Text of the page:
Home Technology Google loses $100bn as new chatbot gives wrong answer

Google loses $100bn as new chatbot gives wrong answer

Google Bard

Google on Wednesday announced a slew of features powered by Artificial Intelligence, but a mistake in an ad caused its share price to tank.
Shares of Alphabet,  Google parent’s company nose-dived by nearly eight per cent after new artificial intelligence chatbot Bard gave inaccurate information as reported by Reuters following a Twitter advertisement for the service, which generates answers for user queries and is debuting to a limited group of testers before a wider release, causing the company to instantly lose $100 billion in market value.

The search engine giant is rushing into the space after the bot ChatGPT caught the imagination of web users around the world with its ability to generate essays, speeches and even exam papers in seconds.

Microsoft has announced a multibillion-dollar partnership with ChatGPT maker OpenAI and unveiled new products on Tuesday, while Google tried to steal the march a day earlier by announcing its “Bard” alternative.

The bots are quickly being integrated into search engines and Google is battling to preserve its two-decade dominance of the web search industry.
But astronomers on Twitter quickly noticed that Google’s Bard had given out an error in an ad on Twitter touting its new technology.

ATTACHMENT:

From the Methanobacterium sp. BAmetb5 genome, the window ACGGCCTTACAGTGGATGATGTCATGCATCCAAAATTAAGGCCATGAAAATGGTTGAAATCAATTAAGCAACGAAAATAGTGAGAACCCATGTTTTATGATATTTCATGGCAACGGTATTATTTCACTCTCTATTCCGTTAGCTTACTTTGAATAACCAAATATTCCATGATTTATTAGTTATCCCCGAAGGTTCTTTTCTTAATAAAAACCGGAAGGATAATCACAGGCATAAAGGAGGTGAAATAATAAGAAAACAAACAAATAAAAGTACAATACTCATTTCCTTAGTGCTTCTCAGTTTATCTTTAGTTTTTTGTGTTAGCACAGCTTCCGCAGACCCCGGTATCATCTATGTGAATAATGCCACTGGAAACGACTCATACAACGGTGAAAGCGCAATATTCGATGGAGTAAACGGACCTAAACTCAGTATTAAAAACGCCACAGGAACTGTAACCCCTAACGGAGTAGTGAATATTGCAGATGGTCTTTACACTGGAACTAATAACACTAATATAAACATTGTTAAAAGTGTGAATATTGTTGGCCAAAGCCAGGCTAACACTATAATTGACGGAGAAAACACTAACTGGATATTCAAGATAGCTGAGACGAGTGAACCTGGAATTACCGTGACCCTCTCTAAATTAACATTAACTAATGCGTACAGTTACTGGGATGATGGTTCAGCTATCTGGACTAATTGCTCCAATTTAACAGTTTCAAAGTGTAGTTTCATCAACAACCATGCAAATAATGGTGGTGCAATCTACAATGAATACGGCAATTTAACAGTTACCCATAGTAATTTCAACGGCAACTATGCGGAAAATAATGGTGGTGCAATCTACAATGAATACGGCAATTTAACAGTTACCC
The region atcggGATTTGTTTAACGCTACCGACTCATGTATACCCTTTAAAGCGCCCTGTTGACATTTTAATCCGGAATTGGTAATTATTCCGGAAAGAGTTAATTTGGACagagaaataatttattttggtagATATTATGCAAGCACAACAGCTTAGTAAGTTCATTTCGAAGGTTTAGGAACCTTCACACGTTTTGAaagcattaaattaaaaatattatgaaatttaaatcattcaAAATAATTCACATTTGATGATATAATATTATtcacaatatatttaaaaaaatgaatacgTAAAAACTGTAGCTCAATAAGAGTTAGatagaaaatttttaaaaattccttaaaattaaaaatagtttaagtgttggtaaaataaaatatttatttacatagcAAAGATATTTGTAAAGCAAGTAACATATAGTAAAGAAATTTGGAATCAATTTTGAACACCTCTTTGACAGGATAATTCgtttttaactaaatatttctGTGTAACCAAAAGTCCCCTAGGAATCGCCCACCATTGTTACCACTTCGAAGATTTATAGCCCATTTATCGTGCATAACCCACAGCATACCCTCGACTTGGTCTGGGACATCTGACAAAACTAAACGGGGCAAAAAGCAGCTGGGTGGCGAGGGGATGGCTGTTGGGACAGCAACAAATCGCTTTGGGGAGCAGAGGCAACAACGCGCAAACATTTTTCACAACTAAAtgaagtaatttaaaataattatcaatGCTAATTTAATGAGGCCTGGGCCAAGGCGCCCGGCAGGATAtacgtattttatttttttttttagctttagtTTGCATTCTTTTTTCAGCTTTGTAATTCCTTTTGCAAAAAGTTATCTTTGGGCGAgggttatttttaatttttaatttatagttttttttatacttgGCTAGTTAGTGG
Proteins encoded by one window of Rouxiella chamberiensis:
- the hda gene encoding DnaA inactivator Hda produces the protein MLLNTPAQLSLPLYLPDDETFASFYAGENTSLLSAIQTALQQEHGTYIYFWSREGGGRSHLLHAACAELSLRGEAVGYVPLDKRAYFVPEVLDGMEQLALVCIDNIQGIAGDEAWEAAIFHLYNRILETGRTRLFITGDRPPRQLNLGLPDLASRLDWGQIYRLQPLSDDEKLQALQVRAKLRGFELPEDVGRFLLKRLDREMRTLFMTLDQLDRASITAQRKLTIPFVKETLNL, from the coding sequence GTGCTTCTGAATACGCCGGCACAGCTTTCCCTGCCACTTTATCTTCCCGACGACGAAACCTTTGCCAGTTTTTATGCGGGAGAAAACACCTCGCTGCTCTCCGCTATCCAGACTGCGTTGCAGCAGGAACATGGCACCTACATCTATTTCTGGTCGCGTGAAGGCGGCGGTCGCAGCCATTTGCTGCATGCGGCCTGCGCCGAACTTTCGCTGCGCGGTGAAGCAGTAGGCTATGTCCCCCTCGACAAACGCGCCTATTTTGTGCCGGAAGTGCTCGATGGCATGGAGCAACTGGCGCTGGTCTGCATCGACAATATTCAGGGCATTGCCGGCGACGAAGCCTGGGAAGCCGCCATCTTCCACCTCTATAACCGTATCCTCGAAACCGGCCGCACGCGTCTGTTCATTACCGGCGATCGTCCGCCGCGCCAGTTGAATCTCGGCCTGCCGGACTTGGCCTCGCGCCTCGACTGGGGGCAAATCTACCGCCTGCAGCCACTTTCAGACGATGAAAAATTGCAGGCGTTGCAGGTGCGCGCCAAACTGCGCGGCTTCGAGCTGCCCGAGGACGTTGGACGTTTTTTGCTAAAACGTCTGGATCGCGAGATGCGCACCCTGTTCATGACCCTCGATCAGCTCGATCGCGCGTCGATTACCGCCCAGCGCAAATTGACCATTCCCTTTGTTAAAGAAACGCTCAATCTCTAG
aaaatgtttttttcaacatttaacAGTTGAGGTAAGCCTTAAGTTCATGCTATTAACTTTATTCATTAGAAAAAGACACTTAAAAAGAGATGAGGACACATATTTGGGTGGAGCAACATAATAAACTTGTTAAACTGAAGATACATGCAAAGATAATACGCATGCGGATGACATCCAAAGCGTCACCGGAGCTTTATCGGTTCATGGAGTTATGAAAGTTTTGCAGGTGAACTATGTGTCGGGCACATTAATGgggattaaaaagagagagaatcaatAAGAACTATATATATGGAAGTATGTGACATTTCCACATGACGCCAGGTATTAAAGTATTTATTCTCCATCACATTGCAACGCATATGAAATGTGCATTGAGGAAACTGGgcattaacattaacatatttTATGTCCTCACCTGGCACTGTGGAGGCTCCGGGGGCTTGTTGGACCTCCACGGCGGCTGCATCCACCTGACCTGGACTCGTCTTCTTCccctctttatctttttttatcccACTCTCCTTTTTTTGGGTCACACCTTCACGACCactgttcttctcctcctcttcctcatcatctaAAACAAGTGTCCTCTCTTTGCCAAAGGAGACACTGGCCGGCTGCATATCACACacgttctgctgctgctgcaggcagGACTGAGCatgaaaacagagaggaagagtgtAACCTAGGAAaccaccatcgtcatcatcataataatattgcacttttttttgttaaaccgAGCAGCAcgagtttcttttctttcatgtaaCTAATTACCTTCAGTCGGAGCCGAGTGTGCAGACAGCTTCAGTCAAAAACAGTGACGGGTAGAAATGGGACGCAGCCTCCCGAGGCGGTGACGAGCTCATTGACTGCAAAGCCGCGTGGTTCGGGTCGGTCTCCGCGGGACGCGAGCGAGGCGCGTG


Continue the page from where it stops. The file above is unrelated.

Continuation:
In the ad, the bot was asked about what to tell a nine-year-old about discoveries from the James Webb Space Telescope.
It incorrectly offered the response that the telescope was the first to take pictures of a planet outside Earth’s solar system, when that honor actually belongs to the European Very Large Telescope.
The mess-up sent the share price spiraling down by more than seven percent on Wednesday with investors also underwhelmed by the latest announcements.

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Before the problem emerged, Google Vice President Prabhakar Raghavan told an event in Paris that Bard was now being used by “trusted testers” but did not give a timeline for a public release, which is expected within weeks.
Analysts have suggested Google rushed its announcement under pressure from Microsoft, but Raghavan denied the claim.
“This has been a multiyear journey,” he said, adding that no single event had “dramatically changed the course” of Google’s plans.
Google executives announced on Wednesday several AI-induced improvements across products including maps, translation and its image recognition tool Lens.
Microsoft has similarly said it will incorporate AI into its Office suite and Teams messaging app.
But its promise to soup up its much-maligned Bing search engine put it on a collision course with Google, which has dominated the field for two decades.
AI chatbots like ChatGPT hold the promise of supplying users with ready-made answers from multiple sources, replacing the familiar list of links and ads that have been Google’s bread and butter for two decades.
Media reports said the overnight success of ChatGPT was designated a “code red” threat at Google with founders Sergey Brin and Larry Page — who left several years ago — brought back to brainstorm ideas and fast-track a response.
The pressure to act was heightened last week when Google parent Alphabet posted disappointing results and announced it was laying off 12,000 employees.


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